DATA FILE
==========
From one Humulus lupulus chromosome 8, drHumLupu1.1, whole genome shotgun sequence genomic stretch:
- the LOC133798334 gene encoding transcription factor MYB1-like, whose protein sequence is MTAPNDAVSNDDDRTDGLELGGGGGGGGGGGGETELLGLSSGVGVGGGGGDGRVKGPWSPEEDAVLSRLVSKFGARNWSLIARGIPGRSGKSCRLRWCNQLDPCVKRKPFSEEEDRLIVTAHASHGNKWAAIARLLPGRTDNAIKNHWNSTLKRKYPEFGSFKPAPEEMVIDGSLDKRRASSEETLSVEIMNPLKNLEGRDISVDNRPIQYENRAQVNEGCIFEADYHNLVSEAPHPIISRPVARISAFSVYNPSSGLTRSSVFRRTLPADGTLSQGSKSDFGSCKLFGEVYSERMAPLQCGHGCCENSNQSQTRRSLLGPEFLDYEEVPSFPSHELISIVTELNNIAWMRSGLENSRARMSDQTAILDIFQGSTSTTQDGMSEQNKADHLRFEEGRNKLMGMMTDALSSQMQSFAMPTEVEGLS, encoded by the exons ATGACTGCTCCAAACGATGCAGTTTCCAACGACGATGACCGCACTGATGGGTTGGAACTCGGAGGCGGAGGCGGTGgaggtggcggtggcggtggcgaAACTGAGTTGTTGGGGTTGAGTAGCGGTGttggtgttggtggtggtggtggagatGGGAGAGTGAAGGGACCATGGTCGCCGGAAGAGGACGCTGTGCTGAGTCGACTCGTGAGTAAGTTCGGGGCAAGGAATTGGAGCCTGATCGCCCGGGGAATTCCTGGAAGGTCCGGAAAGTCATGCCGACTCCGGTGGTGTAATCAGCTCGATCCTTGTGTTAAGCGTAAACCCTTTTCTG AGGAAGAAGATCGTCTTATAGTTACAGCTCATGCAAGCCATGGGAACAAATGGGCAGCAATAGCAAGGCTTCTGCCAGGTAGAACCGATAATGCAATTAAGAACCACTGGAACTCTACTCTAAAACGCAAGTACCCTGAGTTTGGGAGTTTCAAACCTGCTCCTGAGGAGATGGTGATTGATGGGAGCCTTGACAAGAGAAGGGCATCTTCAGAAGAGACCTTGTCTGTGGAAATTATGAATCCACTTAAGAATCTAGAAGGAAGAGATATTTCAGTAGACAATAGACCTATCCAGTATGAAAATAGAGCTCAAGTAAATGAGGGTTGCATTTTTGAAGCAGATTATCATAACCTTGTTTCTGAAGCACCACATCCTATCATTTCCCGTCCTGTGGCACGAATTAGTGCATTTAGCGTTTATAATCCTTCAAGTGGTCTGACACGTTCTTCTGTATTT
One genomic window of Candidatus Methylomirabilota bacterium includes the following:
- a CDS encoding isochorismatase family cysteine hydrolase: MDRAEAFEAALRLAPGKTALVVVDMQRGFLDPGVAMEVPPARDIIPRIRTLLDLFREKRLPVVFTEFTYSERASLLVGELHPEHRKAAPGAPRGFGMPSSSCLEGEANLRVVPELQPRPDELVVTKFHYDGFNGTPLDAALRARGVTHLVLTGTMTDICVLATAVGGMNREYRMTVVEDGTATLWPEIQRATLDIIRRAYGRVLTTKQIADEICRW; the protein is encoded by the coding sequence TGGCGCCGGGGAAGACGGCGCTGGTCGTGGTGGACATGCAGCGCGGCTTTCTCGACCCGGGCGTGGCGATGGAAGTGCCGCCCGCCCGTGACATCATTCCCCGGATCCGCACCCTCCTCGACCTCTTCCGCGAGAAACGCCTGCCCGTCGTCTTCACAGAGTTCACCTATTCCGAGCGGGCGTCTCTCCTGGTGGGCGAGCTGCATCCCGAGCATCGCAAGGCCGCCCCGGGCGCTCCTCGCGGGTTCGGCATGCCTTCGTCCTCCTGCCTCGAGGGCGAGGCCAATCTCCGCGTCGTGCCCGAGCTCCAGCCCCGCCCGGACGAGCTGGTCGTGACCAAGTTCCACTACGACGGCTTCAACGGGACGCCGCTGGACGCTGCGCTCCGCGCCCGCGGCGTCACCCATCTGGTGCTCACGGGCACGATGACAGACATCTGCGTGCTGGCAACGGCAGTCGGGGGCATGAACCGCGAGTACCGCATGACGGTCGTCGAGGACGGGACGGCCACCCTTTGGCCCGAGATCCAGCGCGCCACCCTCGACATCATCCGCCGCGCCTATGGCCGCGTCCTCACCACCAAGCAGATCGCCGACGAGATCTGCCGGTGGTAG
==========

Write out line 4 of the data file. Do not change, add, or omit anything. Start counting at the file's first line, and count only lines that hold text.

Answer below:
- a CDS encoding isochorismatase family cysteine hydrolase: MDRAEAFEAALRLAPGKTALVVVDMQRGFLDPGVAMEVPPARDIIPRIRTLLDLFREKRLPVVFTEFTYSERASLLVGELHPEHRKAAPGAPRGFGMPSSSCLEGEANLRVVPELQPRPDELVVTKFHYDGFNGTPLDAALRARGVTHLVLTGTMTDICVLATAVGGMNREYRMTVVEDGTATLWPEIQRATLDIIRRAYGRVLTTKQIADEICRW; the protein is encoded by the coding sequence TGGCGCCGGGGAAGACGGCGCTGGTCGTGGTGGACATGCAGCGCGGCTTTCTCGACCCGGGCGTGGCGATGGAAGTGCCGCCCGCCCGTGACATCATTCCCCGGATCCGCACCCTCCTCGACCTCTTCCGCGAGAAACGCCTGCCCGTCGTCTTCACAGAGTTCACCTATTCCGAGCGGGCGTCTCTCCTGGTGGGCGAGCTGCATCCCGAGCATCGCAAGGCCGCCCCGGGCGCTCCTCGCGGGTTCGGCATGCCTTCGTCCTCCTGCCTCGAGGGCGAGGCCAATCTCCGCGTCGTGCCCGAGCTCCAGCCCCGCCCGGACGAGCTGGTCGTGACCAAGTTCCACTACGACGGCTTCAACGGGACGCCGCTGGACGCTGCGCTCCGCGCCCGCGGCGTCACCCATCTGGTGCTCACGGGCACGATGACAGACATCTGCGTGCTGGCAACGGCAGTCGGGGGCATGAACCGCGAGTACCGCATGACGGTCGTCGAGGACGGGACGGCCACCCTTTGGCCCGAGATCCAGCGCGCCACCCTCGACATCATCCGCCGCGCCTATGGCCGCGTCCTCACCACCAAGCAGATCGCCGACGAGATCTGCCGGTGGTAG